One of the most famous, and popular, festivals in the world, Glastonbury has long overlooked heavy metal as a genre of music. Happy to fill their camps with middle aged glampers listening to everything from Beyoncé to a man reciting poetry while banging his head on a saucepan, Glastonbury has always been a festival for those with eclectic music tastes. As long as that doesn’t include metal.
Please note some, but not all, of what is said below is done with tongue pressed firmly in cheek!
Glastonbury has long been a festival I have frowned upon. It essentially stands for everything I think is wrong in live music. Huge ticket prices, an overcrowded festival where watching the main stage from 100,000 people back becomes more of a “watching it on the big screen to stand a chance”. A crowd full of flags, just to make sure any chance you have of seeing anything is quickly washed away. A festival your mum and dad are more likely to go to, chuckle about how they saw someone with a spliff and get a temporary flower tattoo on their cheek before hitting up Instagram to show the world how young at heart they still are.
My biggest issue with it though is a simple one. I only go to festivals for the music. Not for the camaraderie, not for a chance to spend time with friends or family, just for the music. The rest is a bonus but a bonus I don’t want without the music. That is where Glastonbury fails most for me. Not in just the fact that they tend to treat heavy metal with disdain, but more that they sell out all their tickets before a single band is announced. For fans of poetry, pop, pop-rock or electronic nonsense, that is fine. With so many bands on show, you can grab a ticket and be safe in the knowledge that you are going to be catered for. That is not the case with metal.
There have always been a handful of hard rock or metal bands that accidentally slipped into the line up. Motorhead have played there, as have Deftones, Foo Fighters and even, Bring Me the Horizon. The big one of course was Metallica, not just playing there but headlining the Pyramid Stage. Now we know Metallica are a cross over band well known outside of metal but that was a huge surprise. They owned it and hopefully taught some middle class wannabe hipsters that hearing heavy metal may not be the end of their credibility and instead may actually give them some.
The thing is, no heavy metal fan is buying a ticket to Glastonbury on the off chance they book a single metal band for the whole long weekend. Well, I certainly wouldn’t. So that is why we have metal festivals. Running a format I agree with. They announce bands, we decide if we want to see them and then buy a ticket if we do. Worse case, you buy a ticket without knowing any announcements but safe in the knowledge that they will be booking heavy metal bands so you are covered.
Perhaps off the back of the Metallica show, perhaps a desire to bring in an untouched fanbase – who knows but slowly Glastonbury has started opening it’s arms to heavy metal. A little like an uncomfortable handshake with an ex you run into 10 years after a break up but it is still an acknowledgment.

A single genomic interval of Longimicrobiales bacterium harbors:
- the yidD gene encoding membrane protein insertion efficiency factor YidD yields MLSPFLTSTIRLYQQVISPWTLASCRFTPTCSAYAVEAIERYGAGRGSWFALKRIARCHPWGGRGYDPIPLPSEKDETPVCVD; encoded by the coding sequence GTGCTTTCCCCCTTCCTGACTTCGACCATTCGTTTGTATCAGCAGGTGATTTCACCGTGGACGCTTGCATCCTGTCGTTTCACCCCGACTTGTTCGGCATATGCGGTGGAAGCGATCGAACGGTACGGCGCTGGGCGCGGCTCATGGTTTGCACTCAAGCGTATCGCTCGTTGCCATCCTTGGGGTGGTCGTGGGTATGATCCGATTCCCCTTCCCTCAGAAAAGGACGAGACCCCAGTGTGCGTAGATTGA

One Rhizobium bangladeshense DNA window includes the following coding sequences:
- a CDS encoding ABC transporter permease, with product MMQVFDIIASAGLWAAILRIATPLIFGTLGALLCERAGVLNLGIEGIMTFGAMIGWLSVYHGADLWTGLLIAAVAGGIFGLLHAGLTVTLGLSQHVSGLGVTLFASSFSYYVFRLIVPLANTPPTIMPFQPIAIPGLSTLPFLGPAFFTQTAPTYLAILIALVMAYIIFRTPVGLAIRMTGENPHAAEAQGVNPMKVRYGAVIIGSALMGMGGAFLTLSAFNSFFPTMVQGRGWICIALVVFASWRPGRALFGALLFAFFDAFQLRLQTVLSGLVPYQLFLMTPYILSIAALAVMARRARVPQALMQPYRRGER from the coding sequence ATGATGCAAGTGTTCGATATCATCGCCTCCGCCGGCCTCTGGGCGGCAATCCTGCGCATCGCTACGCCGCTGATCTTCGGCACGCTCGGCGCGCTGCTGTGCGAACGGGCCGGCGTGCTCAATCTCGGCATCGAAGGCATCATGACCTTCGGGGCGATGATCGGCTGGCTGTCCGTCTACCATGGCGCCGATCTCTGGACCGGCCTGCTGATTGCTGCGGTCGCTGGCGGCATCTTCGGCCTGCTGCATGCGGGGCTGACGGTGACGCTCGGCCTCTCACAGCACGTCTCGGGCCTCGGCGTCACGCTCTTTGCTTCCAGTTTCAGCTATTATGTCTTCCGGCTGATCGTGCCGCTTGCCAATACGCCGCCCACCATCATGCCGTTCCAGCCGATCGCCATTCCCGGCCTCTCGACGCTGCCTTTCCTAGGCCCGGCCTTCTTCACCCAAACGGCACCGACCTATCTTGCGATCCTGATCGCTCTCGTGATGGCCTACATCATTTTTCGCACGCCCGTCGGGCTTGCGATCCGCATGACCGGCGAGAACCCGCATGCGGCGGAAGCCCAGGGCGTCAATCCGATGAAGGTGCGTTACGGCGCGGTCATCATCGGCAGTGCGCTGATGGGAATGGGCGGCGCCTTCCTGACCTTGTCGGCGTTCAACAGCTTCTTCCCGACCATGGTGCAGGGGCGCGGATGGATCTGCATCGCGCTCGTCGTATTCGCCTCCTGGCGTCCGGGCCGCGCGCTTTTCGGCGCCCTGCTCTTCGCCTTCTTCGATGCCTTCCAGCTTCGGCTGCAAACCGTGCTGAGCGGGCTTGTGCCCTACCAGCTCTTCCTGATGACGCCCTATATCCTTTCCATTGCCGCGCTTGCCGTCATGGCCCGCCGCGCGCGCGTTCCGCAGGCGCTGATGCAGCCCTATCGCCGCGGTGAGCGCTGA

Bring forth Earache Records, a prestigious label that has brought forth bands like Napalm Death, Godflesh and Carcass to prominence and an agreement with Glastonbury organisers to put together a line up across the metal spectrum for Glastonbury goers. That means that this year at Glastonbury there is a proper heavy metal stage. Called Scum, hopefully in honour of Napalm Death who celebrated 30 years of existence at the festival last year, but probably how most of the goers will reflect on those in the mosh pit.
This year sees a wide variety of metal bands ply their trade on the Scum Stage. Extreme metallers Venom Prison (who also play on the Truth Stage), Entombed AD, Employed to Serve, The Damned, Slave to Sirens and more all take to the stage, ready to tear Glastonbury a new one. Meanwhile the big announcement is the appearance of Gojira on the environmental and political stage, the Truth Stage. That could be amazing, they only have an hour but their message should be well received and hopefully their crushing groove will be too.
It still isn’t perfect yet and still feels a little like we are the inbred, deformed creature hiding in the cellar. The Scum Stage only opens at night. On the Friday, the first band doesn’t play until midnight with Venom Prison hitting the stage at 02:30 am so they seem nice and hidden away but it is a start. Generally our bands are playing through the early hours of the morning when a large chunk of the festival will presumably be tucked up in their tepees or high spec caravans so their days of kazoo playing ex radio DJ’s aren’t disturbed by anything too noisy. But it is a start.
Not quite enough to entice me to the festival yet, though I doubt that desperately upsets the festival much. I mean, I would have to sleep during the day to go and see my bands at night for a start but also, until I know this is a permanent fixture, and hopefully a growing invasion, you would still need to buy a ticket before anything gets announced and that is too much of a risk, but, it is a start.
Credit to the festival for finally opening their eyes and arms. Metal has arrived at Glastonbury at long last. Not in the odd appearance of a band but with a dedicated stage. Now we just need more. More bands, some day time slots and earlier announcements. You never know, if the invasion goes to plan, in a couple years time the fields of Worthy Farm may soon be awash with an army of battle jacket wearing metallers alongside the rich, the famous, middle class professionals, hipsters and parents running through a mid life crisis. Then it can truly claim to be the most inclusive festival of them all. Rotting Christ headlining the Pyramid Stage in 2021 or 2022? Yes please!